Who's the best author of the twentieth century?

One of the changes Dana Cain made to this year's Rocky Mountain Book & Paper Fair was beefing up the Friday, August 6 launch party from 5 to 9 p.m. (the $10 ticket includes admission to the actual fair on Saturday). There will be live jazz, wine and a challenge panel actively debating a very important question: Who was the best author of the twentieth century?

Three panelists will argue for their pick, after which the audience can assert opinions via applause or by challenging any one of the panelists for his or her seat by lauding an alternative author. Which got us thinking: Why not host a digital version of the panel and see how the results compare?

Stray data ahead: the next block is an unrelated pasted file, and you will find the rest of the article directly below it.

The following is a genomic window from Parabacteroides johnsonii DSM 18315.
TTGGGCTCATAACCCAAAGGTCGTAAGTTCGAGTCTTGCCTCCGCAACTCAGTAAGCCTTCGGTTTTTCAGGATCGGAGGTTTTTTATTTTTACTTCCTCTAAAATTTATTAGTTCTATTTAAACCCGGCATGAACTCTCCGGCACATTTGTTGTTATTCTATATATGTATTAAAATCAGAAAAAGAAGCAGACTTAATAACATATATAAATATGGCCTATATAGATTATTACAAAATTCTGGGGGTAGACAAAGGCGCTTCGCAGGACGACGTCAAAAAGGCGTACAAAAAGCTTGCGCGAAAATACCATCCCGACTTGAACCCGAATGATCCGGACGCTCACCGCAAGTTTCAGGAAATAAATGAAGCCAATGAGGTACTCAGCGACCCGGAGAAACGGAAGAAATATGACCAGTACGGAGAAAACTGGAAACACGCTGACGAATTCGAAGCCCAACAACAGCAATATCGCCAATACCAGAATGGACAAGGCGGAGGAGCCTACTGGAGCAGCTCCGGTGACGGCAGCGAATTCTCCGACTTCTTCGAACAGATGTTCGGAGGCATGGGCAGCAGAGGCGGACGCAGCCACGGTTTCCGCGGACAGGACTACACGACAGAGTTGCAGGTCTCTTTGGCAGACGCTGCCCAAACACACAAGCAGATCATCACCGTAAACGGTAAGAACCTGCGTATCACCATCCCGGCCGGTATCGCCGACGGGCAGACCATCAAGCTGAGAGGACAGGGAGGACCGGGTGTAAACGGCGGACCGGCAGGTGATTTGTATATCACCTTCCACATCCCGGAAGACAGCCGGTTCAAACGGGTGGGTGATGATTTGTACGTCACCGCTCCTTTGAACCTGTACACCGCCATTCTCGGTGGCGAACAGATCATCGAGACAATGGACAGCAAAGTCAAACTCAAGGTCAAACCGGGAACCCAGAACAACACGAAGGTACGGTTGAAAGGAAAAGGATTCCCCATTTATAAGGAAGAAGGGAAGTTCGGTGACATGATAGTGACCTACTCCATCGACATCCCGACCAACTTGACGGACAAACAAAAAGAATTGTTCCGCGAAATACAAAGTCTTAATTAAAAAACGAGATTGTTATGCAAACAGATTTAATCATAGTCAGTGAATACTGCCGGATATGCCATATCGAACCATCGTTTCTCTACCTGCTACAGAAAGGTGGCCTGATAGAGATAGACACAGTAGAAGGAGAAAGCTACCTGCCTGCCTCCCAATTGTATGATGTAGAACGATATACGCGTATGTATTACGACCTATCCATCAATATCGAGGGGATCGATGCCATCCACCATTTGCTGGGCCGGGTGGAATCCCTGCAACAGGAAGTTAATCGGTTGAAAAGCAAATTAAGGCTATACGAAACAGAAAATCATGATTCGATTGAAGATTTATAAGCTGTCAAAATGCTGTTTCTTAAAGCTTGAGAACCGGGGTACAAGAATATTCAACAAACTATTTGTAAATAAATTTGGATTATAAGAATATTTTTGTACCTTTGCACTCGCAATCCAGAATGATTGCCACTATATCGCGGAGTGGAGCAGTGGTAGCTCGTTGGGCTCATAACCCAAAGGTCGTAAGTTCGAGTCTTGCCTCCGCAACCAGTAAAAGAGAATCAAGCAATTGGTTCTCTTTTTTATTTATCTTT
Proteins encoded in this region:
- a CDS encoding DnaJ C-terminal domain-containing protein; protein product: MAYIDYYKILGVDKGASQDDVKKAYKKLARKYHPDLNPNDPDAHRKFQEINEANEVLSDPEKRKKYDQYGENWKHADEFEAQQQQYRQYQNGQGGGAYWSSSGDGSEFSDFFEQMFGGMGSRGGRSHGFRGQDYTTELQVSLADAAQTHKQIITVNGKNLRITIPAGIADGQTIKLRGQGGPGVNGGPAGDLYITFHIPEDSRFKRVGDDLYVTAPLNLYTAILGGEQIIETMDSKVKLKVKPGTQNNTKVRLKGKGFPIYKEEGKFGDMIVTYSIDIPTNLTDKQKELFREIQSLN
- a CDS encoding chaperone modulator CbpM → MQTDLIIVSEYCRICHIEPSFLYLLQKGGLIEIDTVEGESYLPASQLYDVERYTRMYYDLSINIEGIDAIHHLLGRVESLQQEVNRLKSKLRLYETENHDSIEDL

"I honestly think I would go with Ray Bradbury," Cain said when we asked. "In fitting with our theme, he wrote Fahrenheit 451. I'm a sci-fi girl, I won't deny it, but his stuff was so poetic. He wrote like a poet, and is just so fantastic."

However, Cain had a hard time arguing with my pick when I told her who it would be: Kurt Vonnegut Jr. Come on: Slaughterhouse-Five, The Sirens of Titan, Welcome to the Monkey House, Galapagos, Timequake ... I could keep going. If he'd penned only one of these classics, he'd be a contender; as it stands, he's one of the most prolific, consistent authors of the twentieth century, and (I would argue, and am arguing) his books transcend most literary works with their delicate balance between comedy and tragedy. Vonnegut managed to portray the worst aspects of humanity in ways that make his readers smile, and I believe he will be a relevant author for many decades down the road.

Where do you stand on the Bradbury/Vonnegut divide? Got another author you think is a contender? Let us know in the comments who you would pick as the best author of the twentieth century, and we'll announce the results -- ours and those of the Book Fair panel -- on Monday. Happy debating!